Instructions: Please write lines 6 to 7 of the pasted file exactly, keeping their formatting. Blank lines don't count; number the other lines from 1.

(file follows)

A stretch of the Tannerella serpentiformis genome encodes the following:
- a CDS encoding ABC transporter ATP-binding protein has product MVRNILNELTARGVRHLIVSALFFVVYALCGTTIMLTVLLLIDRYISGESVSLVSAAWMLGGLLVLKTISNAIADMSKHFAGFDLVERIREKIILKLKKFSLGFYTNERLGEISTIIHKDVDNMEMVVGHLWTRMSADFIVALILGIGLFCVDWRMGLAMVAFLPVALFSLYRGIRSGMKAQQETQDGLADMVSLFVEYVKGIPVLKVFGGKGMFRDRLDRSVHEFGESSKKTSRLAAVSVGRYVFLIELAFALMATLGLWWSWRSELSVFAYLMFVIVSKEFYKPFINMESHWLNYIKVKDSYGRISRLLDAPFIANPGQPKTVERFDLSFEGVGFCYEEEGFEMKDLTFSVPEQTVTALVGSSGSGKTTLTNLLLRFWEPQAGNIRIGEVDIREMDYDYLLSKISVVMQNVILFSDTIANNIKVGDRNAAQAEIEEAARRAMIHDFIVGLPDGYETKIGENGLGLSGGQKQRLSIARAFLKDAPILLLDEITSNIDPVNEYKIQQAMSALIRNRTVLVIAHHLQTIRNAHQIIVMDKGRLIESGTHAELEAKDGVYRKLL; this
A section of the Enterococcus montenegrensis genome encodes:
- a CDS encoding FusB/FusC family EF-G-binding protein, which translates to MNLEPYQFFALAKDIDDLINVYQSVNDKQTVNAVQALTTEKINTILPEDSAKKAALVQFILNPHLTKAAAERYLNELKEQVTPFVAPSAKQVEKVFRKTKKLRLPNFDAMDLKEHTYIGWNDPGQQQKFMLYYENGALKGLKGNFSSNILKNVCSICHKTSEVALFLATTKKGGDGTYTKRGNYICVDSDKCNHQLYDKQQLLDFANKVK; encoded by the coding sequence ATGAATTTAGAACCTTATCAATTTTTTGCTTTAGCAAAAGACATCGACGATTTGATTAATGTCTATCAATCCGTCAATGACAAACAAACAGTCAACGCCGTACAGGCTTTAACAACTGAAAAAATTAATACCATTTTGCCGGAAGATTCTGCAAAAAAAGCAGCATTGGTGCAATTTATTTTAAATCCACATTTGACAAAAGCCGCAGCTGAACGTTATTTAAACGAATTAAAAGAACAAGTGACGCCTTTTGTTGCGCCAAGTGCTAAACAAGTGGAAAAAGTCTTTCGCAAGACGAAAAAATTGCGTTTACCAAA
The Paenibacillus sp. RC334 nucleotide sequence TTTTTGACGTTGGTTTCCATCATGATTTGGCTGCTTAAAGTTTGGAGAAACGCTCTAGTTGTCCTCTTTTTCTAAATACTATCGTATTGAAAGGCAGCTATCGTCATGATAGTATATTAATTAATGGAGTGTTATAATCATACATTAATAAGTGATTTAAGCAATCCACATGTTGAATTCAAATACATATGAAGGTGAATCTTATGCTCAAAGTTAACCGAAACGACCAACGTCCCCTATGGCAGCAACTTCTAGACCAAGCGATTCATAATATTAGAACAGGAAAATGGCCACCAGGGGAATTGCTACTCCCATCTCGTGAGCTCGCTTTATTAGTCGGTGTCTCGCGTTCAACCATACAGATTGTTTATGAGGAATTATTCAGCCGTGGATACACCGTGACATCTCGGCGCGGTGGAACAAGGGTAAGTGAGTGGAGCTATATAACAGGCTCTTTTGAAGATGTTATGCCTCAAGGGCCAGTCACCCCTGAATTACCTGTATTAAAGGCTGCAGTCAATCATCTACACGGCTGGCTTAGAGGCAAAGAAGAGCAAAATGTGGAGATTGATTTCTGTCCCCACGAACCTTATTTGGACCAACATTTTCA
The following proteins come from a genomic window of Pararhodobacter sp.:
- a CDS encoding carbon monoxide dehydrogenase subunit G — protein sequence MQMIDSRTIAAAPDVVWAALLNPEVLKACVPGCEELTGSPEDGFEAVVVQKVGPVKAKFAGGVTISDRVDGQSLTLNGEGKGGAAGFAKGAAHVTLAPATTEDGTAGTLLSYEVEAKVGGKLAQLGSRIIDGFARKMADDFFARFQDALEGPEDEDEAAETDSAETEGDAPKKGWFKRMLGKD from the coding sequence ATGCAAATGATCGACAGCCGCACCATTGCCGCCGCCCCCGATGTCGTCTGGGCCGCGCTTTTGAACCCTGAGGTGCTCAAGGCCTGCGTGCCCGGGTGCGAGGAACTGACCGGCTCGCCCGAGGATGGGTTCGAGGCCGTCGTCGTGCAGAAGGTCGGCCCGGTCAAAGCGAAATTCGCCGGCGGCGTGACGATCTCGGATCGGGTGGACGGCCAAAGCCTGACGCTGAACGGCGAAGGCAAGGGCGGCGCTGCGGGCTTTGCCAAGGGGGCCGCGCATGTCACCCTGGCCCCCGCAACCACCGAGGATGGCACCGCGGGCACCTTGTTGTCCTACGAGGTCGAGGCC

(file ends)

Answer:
The following proteins come from a genomic window of Pararhodobacter sp.:
- a CDS encoding carbon monoxide dehydrogenase subunit G — protein sequence MQMIDSRTIAAAPDVVWAALLNPEVLKACVPGCEELTGSPEDGFEAVVVQKVGPVKAKFAGGVTISDRVDGQSLTLNGEGKGGAAGFAKGAAHVTLAPATTEDGTAGTLLSYEVEAKVGGKLAQLGSRIIDGFARKMADDFFARFQDALEGPEDEDEAAETDSAETEGDAPKKGWFKRMLGKD from the coding sequence ATGCAAATGATCGACAGCCGCACCATTGCCGCCGCCCCCGATGTCGTCTGGGCCGCGCTTTTGAACCCTGAGGTGCTCAAGGCCTGCGTGCCCGGGTGCGAGGAACTGACCGGCTCGCCCGAGGATGGGTTCGAGGCCGTCGTCGTGCAGAAGGTCGGCCCGGTCAAAGCGAAATTCGCCGGCGGCGTGACGATCTCGGATCGGGTGGACGGCCAAAGCCTGACGCTGAACGGCGAAGGCAAGGGCGGCGCTGCGGGCTTTGCCAAGGGGGCCGCGCATGTCACCCTGGCCCCCGCAACCACCGAGGATGGCACCGCGGGCACCTTGTTGTCCTACGAGGTCGAGGCC